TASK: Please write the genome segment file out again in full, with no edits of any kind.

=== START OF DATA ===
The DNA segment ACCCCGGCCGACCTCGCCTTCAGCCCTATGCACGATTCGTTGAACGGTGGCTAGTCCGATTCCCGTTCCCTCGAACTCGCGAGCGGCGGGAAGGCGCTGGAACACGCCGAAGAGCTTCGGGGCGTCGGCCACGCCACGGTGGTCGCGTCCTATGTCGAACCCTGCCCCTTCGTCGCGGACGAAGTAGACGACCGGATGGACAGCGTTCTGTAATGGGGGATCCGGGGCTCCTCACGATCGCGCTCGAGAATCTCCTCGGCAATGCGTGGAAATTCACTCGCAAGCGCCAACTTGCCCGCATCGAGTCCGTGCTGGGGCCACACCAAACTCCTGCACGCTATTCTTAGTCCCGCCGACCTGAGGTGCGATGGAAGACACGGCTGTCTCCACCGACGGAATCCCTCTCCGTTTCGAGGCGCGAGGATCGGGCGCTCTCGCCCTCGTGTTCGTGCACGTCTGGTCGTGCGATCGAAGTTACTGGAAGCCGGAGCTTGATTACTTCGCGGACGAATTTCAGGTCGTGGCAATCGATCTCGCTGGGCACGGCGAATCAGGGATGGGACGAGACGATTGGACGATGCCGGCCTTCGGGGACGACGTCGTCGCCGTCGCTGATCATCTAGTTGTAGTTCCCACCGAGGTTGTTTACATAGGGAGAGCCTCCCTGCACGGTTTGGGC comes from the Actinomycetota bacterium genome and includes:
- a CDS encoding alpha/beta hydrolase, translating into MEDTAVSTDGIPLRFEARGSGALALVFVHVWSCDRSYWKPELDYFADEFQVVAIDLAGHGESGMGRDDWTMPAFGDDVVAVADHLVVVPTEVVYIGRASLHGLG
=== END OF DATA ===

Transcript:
The DNA segment ACCCCGGCCGACCTCGCCTTCAGCCCTATGCACGATTCGTTGAACGGTGGCTAGTCCGATTCCCGTTCCCTCGAACTCGCGAGCGGCGGGAAGGCGCTGGAACACGCCGAAGAGCTTCGGGGCGTCGGCCACGCCACGGTGGTCGCGTCCTATGTCGAACCCTGCCCCTTCGTCGCGGACGAAGTAGACGACCGGATGGACAGCGTTCTGTAATGGGGGATCCGGGGCTCCTCACGATCGCGCTCGAGAATCTCCTCGGCAATGCGTGGAAATTCACTCGCAAGCGCCAACTTGCCCGCATCGAGTCCGTGCTGGGGCCACACCAAACTCCTGCACGCTATTCTTAGTCCCGCCGACCTGAGGTGCGATGGAAGACACGGCTGTCTCCACCGACGGAATCCCTCTCCGTTTCGAGGCGCGAGGATCGGGCGCTCTCGCCCTCGTGTTCGTGCACGTCTGGTCGTGCGATCGAAGTTACTGGAAGCCGGAGCTTGATTACTTCGCGGACGAATTTCAGGTCGTGGCAATCGATCTCGCTGGGCACGGCGAATCAGGGATGGGACGAGACGATTGGACGATGCCGGCCTTCGGGGACGACGTCGTCGCCGTCGCTGATCATCTAGTTGTAGTTCCCACCGAGGTTGTTTACATAGGGAGAGCCTCCCTGCACGGTTTGGGC comes from the Actinomycetota bacterium genome and includes:
- a CDS encoding alpha/beta hydrolase, translating into MEDTAVSTDGIPLRFEARGSGALALVFVHVWSCDRSYWKPELDYFADEFQVVAIDLAGHGESGMGRDDWTMPAFGDDVVAVADHLVVVPTEVVYIGRASLHGLG